If his thesis was a song/movie/TV show: “It would definitely be a spy movie. I mean it is a spy movie. It does actually happen. The main Soviet agent is only identified as Agent 7 in the case file and I don’t know what his background is. He’s never named by his actual name. He’s just Agent 7 throughout.”

Most used word/phrase: “State security. ‘State security’ just because the names of the actual organizations change so much during the time period I’m working on, and I’m trying to theorize this thing that is state security that then can be used to apply to other organizations.”

On his theses feces: “I think it all depends on how much coffee I’ve had that day. But definitely very consistent with the amount of coffee.”

Nathaniel Barton ’18, HIST Major

Working title: Defining Cuban Race, Symbolism, and Sovereignty in the Dispute over the Isle of Pines: 1899 to 1925

On his topic: I’m looking at a contest over the ownership of an island off the south west coast of Cuba. Several U.S. settlers claimed that the U.S. owned this island while the U.S. executive branch and most Cubans said that this was not the case.  The U.S. and Cuba reached a treaty on the matter in 1904 and it wasn’t ratified until 1925 and the reasons for that delay have a lot to do with the change in the nature of U.S. imperialism that tracks to around that time, as well as some racial politics that were going on at the time.

On his progress so far: I don’t have as many pages as I’d like to have, but I’ve got about 20 hours of work away from a completed hand-inable draft so I’m okay.  I started too late though.

On his current mental state: I’m altering between very calm and very panicked and I just try to ignore the panicked parts and write during them.

On his most upsetting thesis experience: It took me a long time to start writing and I kept flitting between work, but the real worst experience was when I stumbled upon my topic last spring and then over the summer I discovered that someone had already written a book about what I wanted to write my thesis about. That was a big setback.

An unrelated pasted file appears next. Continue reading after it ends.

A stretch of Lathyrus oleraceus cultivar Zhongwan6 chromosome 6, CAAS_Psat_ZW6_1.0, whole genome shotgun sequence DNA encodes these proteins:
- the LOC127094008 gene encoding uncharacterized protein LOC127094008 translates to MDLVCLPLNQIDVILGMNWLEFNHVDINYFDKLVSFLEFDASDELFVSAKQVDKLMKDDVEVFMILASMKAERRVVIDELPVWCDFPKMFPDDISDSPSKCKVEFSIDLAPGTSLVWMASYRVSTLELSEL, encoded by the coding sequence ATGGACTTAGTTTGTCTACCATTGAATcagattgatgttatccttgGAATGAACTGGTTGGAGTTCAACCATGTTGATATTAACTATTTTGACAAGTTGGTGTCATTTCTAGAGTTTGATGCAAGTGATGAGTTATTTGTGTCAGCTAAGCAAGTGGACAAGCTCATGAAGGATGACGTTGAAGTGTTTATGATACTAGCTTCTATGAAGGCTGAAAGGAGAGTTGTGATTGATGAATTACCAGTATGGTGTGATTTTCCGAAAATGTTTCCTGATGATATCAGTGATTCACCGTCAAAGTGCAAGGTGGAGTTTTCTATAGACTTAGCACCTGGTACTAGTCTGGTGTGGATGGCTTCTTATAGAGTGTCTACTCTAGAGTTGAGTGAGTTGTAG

On his favorite form of procrastination: During the warmer months I spent a lot of time reorganizing the sailing team’s storage space and doing a lot of maintenance there and that just started up again which is fantastic.

On his plans for April 17th: Depending on how well I write in the next few days I will either fall asleep immediately after handing in my thesis. Already I have plans to go with my family and fiancée to Mia’s Sushi in New Haven.

His advice for future thesis writers: Follow the advice of when to start writing your sections.  Do not think to yourself I can start writing a chapter in February and I’ll be fine.  You might be, but it won’t be pleasant.

On his favorite part of thesis: I really enjoyed going to an archive in Florida, the Cuban Heritage Collection, where I stumbled across some truly hilarious primary sources.  One of them is a tourism pamphlet put out in either the 1930s or 40s by Cuba calling the U.S. settlers, and implying by extension most U.S. citizens, a bunch of idiots.  This was in English designed to entice U.S. tourism to the isles so that was a lot of fun.

On if his thesis were a song/movie/TV show: I’ve actually been thinking of this one since around the time I signed up for this interview and I really don’t have a good answer to it.  Not being either a music or film buff it’s difficult. It reminds me of the songs written by my brother’s middle school band in that they have a lot of potential but they’re ill formed and not quite professional yet.

On questions he wished he’d asked: I came to the race component really late, which really I don’t understand how because my advisor was poking me towards it basically from the time we met.  I was initially focused on photography which is fruitful, it got about a chapter, but it pales in comparison to the chapters and is hard to incorporate.

Most used word/phrase: I really hate the use of the word America or American to describe the United States so I’ve been U.S., of the U.S., from the U.S., U.S. citizen, an insufferable amount and there’s going to be a page in the front of my thesis apologizing for that and explaining why it happens.

interviews by wilk and fern